Tovia Smith

Tovia Smith is an award-winning NPR National Correspondent based in Boston, who's spent more than three decades covering news around New England and beyond.

Most recently, she's reported extensively on the #MeToo movement and campus sexual assault. She's also covered breaking news from the Newtown school shooting, the Boston Marathon bombing and subsequent trial, as well as the capture, trial and later death of Boston mobster James "Whitey" Bulger. She has provided extensive coverage of gay marriage, and the sexual abuse scandal within the Catholic Church, including breaking the news of the Pope's secret meeting with survivors.

Throughout the years, Smith has brought to air the distinct voices of Boston area residents, whether those demanding the ouster of Cardinal Bernard Law, or those mourning the death of U.S. Senator Ted Kennedy. In her reporting on contentious issues like race relations, abortion, and juvenile crime, her reporting always pushes past the polemics, and advances the national conversation with more thoughtful, and thought-provoking, nuanced arguments from both — or all — sides.

Smith has traveled to New Hampshire to report on seven consecutive Primary elections, to the Gulf Coast after the BP oil spill, and to Ground Zero in New York City after the Sept. 11 attacks. With an empathic ear and an eye for detail, she tells the human stories that evoke the emotion and issues of the day. She has gone behind the bars of a prison to interview female prisoners who keep their babies with them while incarcerated, she's gone behind closed doors to watch a college admissions committee decide whom to admit, and she's embedded in a local orphanage to tell the stories of the children living there. Smith has also chronicled such personal tales as a woman's battle against obesity and a family's struggle to survive the recession of 2008.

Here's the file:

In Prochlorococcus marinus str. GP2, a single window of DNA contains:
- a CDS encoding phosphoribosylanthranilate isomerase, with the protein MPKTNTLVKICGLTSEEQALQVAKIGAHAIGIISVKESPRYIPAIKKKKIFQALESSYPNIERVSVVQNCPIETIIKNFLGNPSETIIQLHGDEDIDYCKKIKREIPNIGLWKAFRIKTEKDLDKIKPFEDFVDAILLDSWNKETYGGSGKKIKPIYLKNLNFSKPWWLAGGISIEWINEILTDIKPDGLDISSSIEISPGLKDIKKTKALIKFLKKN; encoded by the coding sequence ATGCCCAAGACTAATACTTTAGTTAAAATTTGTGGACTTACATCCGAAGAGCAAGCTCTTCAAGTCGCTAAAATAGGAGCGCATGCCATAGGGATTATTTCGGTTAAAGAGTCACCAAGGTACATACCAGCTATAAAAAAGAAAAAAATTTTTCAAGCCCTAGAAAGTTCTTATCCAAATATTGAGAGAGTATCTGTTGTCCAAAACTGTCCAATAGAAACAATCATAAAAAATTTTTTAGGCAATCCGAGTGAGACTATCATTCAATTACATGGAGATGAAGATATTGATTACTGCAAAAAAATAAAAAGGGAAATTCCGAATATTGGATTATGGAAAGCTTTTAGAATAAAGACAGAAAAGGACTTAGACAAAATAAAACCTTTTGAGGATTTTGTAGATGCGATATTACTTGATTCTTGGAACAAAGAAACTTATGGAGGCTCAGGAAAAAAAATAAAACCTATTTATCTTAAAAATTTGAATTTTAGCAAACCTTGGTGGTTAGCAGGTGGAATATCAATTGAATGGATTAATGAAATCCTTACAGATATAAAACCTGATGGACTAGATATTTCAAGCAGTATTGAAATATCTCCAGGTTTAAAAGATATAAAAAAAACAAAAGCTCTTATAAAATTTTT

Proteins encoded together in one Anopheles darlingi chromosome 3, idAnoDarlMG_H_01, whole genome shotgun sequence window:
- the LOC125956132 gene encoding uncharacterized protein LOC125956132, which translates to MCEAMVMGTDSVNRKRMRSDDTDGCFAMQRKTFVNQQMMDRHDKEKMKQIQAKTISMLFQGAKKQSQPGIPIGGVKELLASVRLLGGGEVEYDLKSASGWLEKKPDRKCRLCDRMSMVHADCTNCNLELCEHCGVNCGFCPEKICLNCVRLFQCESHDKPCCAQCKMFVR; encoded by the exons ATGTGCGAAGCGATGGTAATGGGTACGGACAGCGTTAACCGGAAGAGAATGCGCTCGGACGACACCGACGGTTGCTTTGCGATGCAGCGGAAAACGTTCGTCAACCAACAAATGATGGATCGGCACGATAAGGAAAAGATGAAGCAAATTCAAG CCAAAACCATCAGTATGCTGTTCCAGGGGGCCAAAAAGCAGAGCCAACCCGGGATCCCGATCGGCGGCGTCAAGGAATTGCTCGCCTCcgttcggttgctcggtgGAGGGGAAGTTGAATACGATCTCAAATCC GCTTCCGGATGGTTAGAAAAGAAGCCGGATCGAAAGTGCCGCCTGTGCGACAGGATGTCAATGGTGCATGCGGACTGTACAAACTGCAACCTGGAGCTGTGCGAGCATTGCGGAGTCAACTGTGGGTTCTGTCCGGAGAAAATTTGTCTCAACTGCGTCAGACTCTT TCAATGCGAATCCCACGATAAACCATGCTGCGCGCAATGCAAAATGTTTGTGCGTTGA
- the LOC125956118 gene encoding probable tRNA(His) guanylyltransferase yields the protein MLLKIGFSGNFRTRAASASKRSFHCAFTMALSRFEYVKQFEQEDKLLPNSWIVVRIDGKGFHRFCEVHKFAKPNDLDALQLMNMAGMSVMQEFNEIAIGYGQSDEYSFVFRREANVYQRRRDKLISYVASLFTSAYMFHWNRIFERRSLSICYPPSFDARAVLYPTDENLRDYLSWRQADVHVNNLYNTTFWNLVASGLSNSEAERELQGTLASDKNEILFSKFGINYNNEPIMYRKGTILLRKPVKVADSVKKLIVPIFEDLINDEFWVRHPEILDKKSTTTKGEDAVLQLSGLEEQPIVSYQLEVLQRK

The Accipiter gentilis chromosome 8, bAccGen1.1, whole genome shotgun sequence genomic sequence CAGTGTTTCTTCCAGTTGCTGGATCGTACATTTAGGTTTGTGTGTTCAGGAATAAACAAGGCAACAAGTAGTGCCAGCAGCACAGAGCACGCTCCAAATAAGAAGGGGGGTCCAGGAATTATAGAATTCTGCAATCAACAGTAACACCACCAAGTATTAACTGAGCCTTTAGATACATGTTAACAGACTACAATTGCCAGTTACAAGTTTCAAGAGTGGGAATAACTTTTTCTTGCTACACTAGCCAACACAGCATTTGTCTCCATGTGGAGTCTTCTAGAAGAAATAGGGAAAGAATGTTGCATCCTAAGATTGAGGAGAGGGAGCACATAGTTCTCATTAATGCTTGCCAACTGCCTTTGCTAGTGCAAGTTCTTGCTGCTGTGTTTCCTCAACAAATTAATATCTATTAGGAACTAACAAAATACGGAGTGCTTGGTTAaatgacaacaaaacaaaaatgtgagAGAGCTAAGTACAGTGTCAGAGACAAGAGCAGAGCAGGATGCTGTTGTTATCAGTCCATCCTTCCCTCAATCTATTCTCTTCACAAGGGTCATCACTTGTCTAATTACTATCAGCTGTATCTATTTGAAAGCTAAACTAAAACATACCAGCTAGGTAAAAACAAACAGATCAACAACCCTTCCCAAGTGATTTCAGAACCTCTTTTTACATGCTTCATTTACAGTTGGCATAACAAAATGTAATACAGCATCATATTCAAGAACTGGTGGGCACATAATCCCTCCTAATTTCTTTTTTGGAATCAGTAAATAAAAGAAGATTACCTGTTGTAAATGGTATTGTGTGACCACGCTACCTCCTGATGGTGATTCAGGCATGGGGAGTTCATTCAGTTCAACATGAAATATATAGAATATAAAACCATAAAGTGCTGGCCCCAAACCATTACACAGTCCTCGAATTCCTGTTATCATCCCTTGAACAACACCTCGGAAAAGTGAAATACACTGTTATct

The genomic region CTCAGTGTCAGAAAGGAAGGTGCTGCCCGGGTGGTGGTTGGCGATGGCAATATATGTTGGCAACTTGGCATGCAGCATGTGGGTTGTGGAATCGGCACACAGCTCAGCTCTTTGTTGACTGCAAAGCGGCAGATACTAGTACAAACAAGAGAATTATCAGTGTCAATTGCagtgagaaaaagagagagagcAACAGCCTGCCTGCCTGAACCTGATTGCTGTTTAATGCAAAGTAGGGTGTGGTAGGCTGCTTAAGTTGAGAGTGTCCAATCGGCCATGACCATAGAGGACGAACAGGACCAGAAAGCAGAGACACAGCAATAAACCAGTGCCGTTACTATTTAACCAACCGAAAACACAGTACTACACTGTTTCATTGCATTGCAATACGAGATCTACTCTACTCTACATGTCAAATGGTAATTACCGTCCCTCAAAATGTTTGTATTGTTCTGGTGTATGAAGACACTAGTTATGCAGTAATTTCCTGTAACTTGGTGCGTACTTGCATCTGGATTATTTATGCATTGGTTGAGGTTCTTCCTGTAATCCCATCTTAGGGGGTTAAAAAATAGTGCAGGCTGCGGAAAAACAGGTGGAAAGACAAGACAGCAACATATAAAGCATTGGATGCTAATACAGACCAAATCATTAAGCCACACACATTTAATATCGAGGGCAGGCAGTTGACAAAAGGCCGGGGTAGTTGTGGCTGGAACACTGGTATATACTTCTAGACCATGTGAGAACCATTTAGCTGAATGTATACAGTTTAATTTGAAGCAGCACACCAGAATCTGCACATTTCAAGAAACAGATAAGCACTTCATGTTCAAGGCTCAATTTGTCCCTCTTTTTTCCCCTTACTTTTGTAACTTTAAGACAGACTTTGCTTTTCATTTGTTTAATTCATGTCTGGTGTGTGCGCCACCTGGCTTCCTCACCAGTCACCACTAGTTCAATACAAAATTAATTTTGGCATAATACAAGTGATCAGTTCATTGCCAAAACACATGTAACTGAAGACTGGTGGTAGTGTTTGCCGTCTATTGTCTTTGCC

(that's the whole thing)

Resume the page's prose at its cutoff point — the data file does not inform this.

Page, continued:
Throughout her career, Smith has won dozens of national journalism awards including a Gracie award, the Casey Medal, the Unity Award, a Robert F. Kennedy Journalism Award Honorable Mention, Ohio State Award, Radio and Television News Directors Association Award, and numerous honors from the Corporation for Public Broadcasting, Public Radio News Directors Association, and the Associated Press.

Smith took a leave of absence from NPR in 1998 to help create and launch Here and Now, a daily news magazine co-produced by NPR and WBUR in Boston. As co-host of the program, she conducted live daily interviews on issues ranging from the impeachment of President Bill Clinton to allegations of sexual abuse in Massachusetts prisons, as well as regular features as varied as a round-up of emerging tech and a listener call-in for advice on workplace survival.

In 1996, Smith worked as a radio consultant and journalism instructor in Africa. She spent several months teaching and reporting in Ethiopia, Guinea, and Tunisia. She filed her first stories as an intern and then reporter for local affiliate WBUR in Boston beginning in 1987.

She is a graduate of Tufts University, with a degree in international relations.

As more executives accused of sexual harassment are being ousted from companies around the nation, including NPR, many are rethinking whether human resources departments are willing or able to handle the job of fielding and investigating complaints. Many have grown skeptical, after recent news stories suggesting some HR departments knew of issues, but failed to adequately respond. Many others have lost faith in HR through experiences of their own.

Copyright 2018 NPR. To see more, visit http://www.npr.org/.

DAVID GREENE, HOST: